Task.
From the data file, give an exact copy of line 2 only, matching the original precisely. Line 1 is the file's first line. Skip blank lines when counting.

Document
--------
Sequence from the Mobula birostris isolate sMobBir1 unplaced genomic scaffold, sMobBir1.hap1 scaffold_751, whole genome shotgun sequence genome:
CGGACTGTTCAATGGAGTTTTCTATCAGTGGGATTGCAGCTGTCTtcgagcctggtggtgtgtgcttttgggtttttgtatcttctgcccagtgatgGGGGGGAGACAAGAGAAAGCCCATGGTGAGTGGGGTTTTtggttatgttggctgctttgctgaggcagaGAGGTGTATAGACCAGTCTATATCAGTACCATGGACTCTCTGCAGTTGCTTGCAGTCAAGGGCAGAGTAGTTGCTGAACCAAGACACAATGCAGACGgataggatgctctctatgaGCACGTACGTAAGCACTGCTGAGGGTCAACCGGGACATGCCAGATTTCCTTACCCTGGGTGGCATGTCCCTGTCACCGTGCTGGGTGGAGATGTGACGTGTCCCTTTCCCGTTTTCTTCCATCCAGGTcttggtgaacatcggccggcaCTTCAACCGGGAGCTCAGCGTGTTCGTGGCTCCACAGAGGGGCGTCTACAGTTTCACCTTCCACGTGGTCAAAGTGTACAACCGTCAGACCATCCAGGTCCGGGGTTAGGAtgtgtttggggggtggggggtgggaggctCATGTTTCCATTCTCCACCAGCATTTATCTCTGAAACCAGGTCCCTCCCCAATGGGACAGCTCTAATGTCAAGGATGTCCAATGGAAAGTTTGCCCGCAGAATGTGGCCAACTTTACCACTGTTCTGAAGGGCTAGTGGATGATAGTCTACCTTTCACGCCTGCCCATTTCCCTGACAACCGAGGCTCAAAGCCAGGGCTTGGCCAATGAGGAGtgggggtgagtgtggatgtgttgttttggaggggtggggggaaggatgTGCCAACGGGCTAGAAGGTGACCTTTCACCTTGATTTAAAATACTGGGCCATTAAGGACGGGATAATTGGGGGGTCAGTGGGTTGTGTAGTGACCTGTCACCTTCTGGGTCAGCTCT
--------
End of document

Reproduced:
CGGACTGTTCAATGGAGTTTTCTATCAGTGGGATTGCAGCTGTCTtcgagcctggtggtgtgtgcttttgggtttttgtatcttctgcccagtgatgGGGGGGAGACAAGAGAAAGCCCATGGTGAGTGGGGTTTTtggttatgttggctgctttgctgaggcagaGAGGTGTATAGACCAGTCTATATCAGTACCATGGACTCTCTGCAGTTGCTTGCAGTCAAGGGCAGAGTAGTTGCTGAACCAAGACACAATGCAGACGgataggatgctctctatgaGCACGTACGTAAGCACTGCTGAGGGTCAACCGGGACATGCCAGATTTCCTTACCCTGGGTGGCATGTCCCTGTCACCGTGCTGGGTGGAGATGTGACGTGTCCCTTTCCCGTTTTCTTCCATCCAGGTcttggtgaacatcggccggcaCTTCAACCGGGAGCTCAGCGTGTTCGTGGCTCCACAGAGGGGCGTCTACAGTTTCACCTTCCACGTGGTCAAAGTGTACAACCGTCAGACCATCCAGGTCCGGGGTTAGGAtgtgtttggggggtggggggtgggaggctCATGTTTCCATTCTCCACCAGCATTTATCTCTGAAACCAGGTCCCTCCCCAATGGGACAGCTCTAATGTCAAGGATGTCCAATGGAAAGTTTGCCCGCAGAATGTGGCCAACTTTACCACTGTTCTGAAGGGCTAGTGGATGATAGTCTACCTTTCACGCCTGCCCATTTCCCTGACAACCGAGGCTCAAAGCCAGGGCTTGGCCAATGAGGAGtgggggtgagtgtggatgtgttgttttggaggggtggggggaaggatgTGCCAACGGGCTAGAAGGTGACCTTTCACCTTGATTTAAAATACTGGGCCATTAAGGACGGGATAATTGGGGGGTCAGTGGGTTGTGTAGTGACCTGTCACCTTCTGGGTCAGCTCT